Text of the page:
therapist did certain things to help Jason respect those parts that
dissociated when life was overwhelming. This helped Jason to integrate all
these parts into a whole picture of himself. What did the therapist NOT do
with each part?
a. She had Jason draw each part, identify their current name, and
identify their current job.
b. She had Jason give each part a new name.
c. She had Jason give each part a new job.
d. She had Jason tell each part to go away.
"Integration of all the dissociative child's split-off parts is crucial
to assisting the child to learn in school, to engage in appropriate
behaviors, to develop his/her capabilities, and to form meaningful and
lasting relationships. As long as fragmentation exists, the dissociative
child patient relies more on his or her dissociative defenses" -- p. 134
Chapter 5: Ryan (8 to 10 Years Old) -- Connecting with the Body (p.
16. ____ in young children is one of the most significant indicators of an
occurrence of sexual abuse or of having witnessed such behavior.
a. Sexualized behavior
b. Violent outbursts
c. Extreme lethargy
d. Suppression of affect
"Dissociation can be viewed as a defense mechanism to help a child avoid
overwhelming feelings and a sense of annihilation when a traumatic event
occurs. It is an automatic mechanism that preserves the self so that
they child may be able to survive and function. The child can 'check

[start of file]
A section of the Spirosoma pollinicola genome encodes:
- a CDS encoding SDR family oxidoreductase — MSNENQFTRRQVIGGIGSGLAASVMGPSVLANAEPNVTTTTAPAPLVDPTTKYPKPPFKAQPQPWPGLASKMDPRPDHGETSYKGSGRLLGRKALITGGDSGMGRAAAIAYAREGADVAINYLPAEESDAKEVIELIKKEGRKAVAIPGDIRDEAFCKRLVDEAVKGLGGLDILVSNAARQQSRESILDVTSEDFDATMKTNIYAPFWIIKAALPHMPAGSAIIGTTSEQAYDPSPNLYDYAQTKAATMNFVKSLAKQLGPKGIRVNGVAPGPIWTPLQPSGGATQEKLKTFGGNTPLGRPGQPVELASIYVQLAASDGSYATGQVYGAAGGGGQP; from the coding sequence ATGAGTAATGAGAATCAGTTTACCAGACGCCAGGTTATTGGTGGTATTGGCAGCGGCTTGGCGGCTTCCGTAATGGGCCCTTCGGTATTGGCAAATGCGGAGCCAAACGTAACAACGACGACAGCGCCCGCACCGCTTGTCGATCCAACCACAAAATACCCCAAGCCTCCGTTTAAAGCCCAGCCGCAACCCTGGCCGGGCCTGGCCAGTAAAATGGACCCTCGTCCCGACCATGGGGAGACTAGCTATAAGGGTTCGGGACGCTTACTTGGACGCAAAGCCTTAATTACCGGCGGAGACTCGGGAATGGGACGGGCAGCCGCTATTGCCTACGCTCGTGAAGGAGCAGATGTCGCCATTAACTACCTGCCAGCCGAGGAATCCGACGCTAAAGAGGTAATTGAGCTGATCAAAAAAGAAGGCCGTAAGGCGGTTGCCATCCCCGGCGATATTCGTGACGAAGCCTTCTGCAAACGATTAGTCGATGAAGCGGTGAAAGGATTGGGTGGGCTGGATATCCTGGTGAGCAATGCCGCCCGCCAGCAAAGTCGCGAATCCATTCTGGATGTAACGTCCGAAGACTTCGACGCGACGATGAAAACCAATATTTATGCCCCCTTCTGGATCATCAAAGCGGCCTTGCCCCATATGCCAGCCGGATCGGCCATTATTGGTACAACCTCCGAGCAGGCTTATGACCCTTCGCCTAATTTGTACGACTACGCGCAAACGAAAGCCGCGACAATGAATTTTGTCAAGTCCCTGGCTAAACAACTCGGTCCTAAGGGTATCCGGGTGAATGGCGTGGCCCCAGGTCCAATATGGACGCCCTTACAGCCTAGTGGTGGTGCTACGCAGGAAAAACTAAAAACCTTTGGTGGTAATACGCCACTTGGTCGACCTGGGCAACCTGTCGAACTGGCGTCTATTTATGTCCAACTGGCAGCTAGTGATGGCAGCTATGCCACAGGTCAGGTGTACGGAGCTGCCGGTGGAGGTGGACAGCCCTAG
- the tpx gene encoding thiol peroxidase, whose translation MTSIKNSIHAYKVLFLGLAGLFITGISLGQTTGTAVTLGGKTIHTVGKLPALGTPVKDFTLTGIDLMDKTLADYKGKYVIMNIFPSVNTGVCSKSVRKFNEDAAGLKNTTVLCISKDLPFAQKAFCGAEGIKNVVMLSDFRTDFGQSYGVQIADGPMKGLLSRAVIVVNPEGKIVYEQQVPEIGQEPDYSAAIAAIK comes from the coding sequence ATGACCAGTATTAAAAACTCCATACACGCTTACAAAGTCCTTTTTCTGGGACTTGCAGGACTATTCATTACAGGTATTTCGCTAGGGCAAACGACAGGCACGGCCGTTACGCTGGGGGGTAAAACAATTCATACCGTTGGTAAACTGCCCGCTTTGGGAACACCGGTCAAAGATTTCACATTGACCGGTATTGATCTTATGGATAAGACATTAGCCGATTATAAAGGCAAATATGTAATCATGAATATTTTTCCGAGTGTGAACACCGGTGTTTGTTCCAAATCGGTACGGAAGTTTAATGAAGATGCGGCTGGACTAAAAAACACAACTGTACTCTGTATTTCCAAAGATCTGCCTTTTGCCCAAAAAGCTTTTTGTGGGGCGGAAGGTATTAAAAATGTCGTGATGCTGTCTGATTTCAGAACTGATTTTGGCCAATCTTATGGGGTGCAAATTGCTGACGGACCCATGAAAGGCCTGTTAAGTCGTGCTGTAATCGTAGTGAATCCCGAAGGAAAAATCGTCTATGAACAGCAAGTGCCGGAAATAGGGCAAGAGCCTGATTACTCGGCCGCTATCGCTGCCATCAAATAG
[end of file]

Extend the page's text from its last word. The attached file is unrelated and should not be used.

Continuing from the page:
out' and not feel or be aware on a conscious level across all sensory
domains when a traumatic event is occurring. In the extreme form of
dissociation, a child can form dissociative states -- separate states of
awareness -- in which the child separates from himself or herself and
develops states or 'parts' that contain unwanted, traumatic material,
such as thoughts, feelings, and behavior. It is important to note that
it is still one child but 'separate states of consciousness. In extreme
form, dissociative identity disorder (DID), these states with separate
levels of consciousness have impermeable barriers between the states
with only one or some states holding some aspect of the trauma. The
impermeable barriers prevent the flow of information among the states
and with the external world, causing partial or complete amnesia for
behavior and for events in the world. These states can contain different
feelings, thoughts, behaviors, and bodily sensations. When they take
control over the child's body, they can exhibit frequent, extreme, and
confusing changes in mood, behavior, thought, and bodily senses." -- p.
17. What did therapist Frances Waters say at the end of the 6th session
that would help to decrease Ryan's child management problems?
a. Responding to Ryan's misbehavior with consistent and fair
b. Getting all dissociative parts of Ryan to accept and attach to his
c. Teaching Ryan relaxation techniques.
d. Rewarding Ryan for successfully going to the bathroom.
18. During the 12th through 14th sessions, what did therapist Frances
Waters have Ryan do to move him toward integrating his dissociative parts?r.
a. She had him play with clay dolls.
b. She had him give new names to all his dissociative parts.
c. She had him describe the sexual abuse that he experienced at age three.
d. She had him draw a picture of a hockey rink with three of his parts